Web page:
Escaping the convention

Election 2004 | Greater Boston | Building/Consensus
I have very little to add to the convention coverage from the 15,000 journalists and 30 bloggers. I started writing something this morning comparing watching the convention to a baseball game, in which you sit around chatting for the first several innings before all the excitement happens at the end of the game, but, if that hasn’t been said already, I haven’t looked hard enough. So I thought I’d try my unique tack here: escaping the actual convention.

I did a few outrageous things today which I suppose no convention-goer can claim.

One, I gave up my dinner to a homeless man. Sort of. This was a the chance result of my once-indestructible kevlar bike tire bursting out on Beacon St. on the way home in the afternoon. I walked over to Back Bay Bicyles, only to realize that it was no longer there. But the place is the same, the one humble stretch of the Back Bay on Newbury St. between Virgin records and the BAC. So humble there are actually homeless people there. One of them had a bike– so I asked and he brought around the corner to the new location of the store. As I learned in the cycle shop, this homeless man James regular stops by, but doesn’t always bring customers. They fixed my bike, gave me new tires and brakes, and I gave James a finif toward his putative dinner at KFC. Upon hearing that I’d been at the convention, James voiced his support for Kerry, but acknowledged he’s a bit behind on registering to vote. So I skipped dinner; I was late for the next event. And I was supposed to have fasted for Tisha B’Av, a Jewish fast day recalling the destruction of the Temples. One obvious reason we fast, certainly once a year at Yom Kippur, is to truly understand what it means to be hungry.

Similarly, I needed a fast from the charms of the convention. I relinquished my credentials for the evening to someone else– my sister, who supported be throughout my KerryCore fundraising. (here’s a fun fact: convention passes don’t have ID’s on them, and do not even carry a disclaimer that they are non-transferable).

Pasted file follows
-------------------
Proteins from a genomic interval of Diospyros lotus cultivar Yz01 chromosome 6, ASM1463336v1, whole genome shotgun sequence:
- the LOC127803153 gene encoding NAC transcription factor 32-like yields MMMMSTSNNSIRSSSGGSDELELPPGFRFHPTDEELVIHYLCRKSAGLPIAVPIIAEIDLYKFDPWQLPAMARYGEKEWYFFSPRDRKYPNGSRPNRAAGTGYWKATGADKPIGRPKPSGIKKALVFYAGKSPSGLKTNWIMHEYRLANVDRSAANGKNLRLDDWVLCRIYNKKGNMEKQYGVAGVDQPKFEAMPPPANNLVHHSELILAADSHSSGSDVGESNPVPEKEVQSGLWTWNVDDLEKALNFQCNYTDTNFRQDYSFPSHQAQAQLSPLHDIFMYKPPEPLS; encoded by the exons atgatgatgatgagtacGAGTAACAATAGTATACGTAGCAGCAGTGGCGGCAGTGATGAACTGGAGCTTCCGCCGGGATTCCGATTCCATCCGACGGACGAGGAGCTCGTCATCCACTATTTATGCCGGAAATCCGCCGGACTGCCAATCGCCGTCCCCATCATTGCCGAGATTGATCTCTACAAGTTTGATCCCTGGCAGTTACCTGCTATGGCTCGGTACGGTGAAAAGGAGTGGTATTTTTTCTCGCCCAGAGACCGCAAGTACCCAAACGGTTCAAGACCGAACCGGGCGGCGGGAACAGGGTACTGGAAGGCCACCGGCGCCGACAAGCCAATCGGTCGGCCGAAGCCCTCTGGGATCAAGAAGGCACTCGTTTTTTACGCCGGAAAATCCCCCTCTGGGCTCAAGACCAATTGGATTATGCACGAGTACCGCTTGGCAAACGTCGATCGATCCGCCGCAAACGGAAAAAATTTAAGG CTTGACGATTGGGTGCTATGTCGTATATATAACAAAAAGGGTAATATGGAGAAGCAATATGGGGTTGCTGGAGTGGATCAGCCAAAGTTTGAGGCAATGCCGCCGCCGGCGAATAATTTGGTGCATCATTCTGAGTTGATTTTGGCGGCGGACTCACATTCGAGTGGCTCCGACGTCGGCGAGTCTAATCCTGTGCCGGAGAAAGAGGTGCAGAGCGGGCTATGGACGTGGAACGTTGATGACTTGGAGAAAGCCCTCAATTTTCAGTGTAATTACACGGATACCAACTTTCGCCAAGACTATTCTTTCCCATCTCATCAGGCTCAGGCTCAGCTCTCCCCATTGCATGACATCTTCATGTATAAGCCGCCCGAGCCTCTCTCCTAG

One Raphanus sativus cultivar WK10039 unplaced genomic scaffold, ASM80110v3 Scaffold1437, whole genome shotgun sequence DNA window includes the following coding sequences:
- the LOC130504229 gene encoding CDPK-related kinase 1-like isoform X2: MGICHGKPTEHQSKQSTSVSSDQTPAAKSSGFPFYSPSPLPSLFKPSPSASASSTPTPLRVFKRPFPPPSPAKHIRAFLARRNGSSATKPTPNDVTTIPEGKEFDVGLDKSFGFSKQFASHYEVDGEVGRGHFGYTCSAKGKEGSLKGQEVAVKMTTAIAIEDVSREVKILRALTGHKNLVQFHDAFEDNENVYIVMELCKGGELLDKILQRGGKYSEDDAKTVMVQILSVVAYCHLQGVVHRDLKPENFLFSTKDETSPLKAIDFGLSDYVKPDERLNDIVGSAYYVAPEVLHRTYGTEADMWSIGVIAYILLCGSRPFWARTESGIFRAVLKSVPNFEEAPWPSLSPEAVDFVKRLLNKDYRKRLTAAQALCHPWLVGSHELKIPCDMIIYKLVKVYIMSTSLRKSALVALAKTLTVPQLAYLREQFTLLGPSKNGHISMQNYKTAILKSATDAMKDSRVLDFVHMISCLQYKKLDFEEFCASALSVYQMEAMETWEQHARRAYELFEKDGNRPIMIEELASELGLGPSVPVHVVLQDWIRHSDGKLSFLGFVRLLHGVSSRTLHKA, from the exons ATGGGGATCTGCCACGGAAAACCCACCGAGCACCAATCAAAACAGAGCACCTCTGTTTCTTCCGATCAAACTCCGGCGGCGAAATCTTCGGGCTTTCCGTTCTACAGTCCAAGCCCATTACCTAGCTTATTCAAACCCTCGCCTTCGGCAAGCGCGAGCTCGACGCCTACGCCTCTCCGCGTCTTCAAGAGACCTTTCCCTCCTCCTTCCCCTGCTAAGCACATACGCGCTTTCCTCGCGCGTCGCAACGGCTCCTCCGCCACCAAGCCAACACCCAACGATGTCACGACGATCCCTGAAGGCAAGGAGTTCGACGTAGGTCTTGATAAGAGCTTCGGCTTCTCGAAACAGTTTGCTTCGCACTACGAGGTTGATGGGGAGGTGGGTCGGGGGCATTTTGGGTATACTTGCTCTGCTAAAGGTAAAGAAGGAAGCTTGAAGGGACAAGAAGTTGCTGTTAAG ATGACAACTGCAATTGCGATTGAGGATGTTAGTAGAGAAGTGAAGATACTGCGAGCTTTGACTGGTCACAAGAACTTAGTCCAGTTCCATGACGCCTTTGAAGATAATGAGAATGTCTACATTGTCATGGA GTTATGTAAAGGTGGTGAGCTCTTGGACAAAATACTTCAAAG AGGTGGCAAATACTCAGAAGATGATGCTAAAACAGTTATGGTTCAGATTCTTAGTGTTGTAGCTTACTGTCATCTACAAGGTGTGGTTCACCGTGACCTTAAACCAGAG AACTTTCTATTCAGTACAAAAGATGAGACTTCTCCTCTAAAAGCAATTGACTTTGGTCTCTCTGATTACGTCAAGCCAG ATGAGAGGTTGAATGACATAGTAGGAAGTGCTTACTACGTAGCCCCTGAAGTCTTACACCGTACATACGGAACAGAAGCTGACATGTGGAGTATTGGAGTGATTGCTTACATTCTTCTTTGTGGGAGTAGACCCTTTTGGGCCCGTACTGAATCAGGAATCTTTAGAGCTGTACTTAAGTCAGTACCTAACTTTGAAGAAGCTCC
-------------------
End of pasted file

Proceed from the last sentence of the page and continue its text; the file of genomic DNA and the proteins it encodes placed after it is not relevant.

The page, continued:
And most spectacularly, I watched the convention with some Bush supporters. This was a result of the a convention-watching focus group organized by Boston’s Jewish Advocate newspaper, who was interested in the opinions of area Jewish voters aged 18-30. As one would expect, these were mostly Democrats, but the gathering brought a few Bush voters and undecideds. I shouldn’t report any details until the story gets published on Thursday. After the session ended, one of the fellows provided a succinct explanation of how he turned from a Gore voter to a Bush voter: “I want a President who wants to kill every terrorist leader. Let’s go after Iran, North Korea, etc.” I would dismiss him since his day job is as a comedy writer, but this does worry me somewhat. I could have asked him about how the Bush administration had passed on the three opportunities to bomb Zarqawi’s terrorist camps in the no-fly Iraq in 2002. But details are too trifling for ideologues. Just kill the terrorist, and damn civilization.

It was also nice to get home, back to the traditional media, to experience the convention as hundreds of millions of Americans would– channeled through C-SPAN, over public radio (in my case, WBUR with superb commentators such as Matt Bai), and reading my favorite writers in Slate provide some useful context and analysis I’d been missing.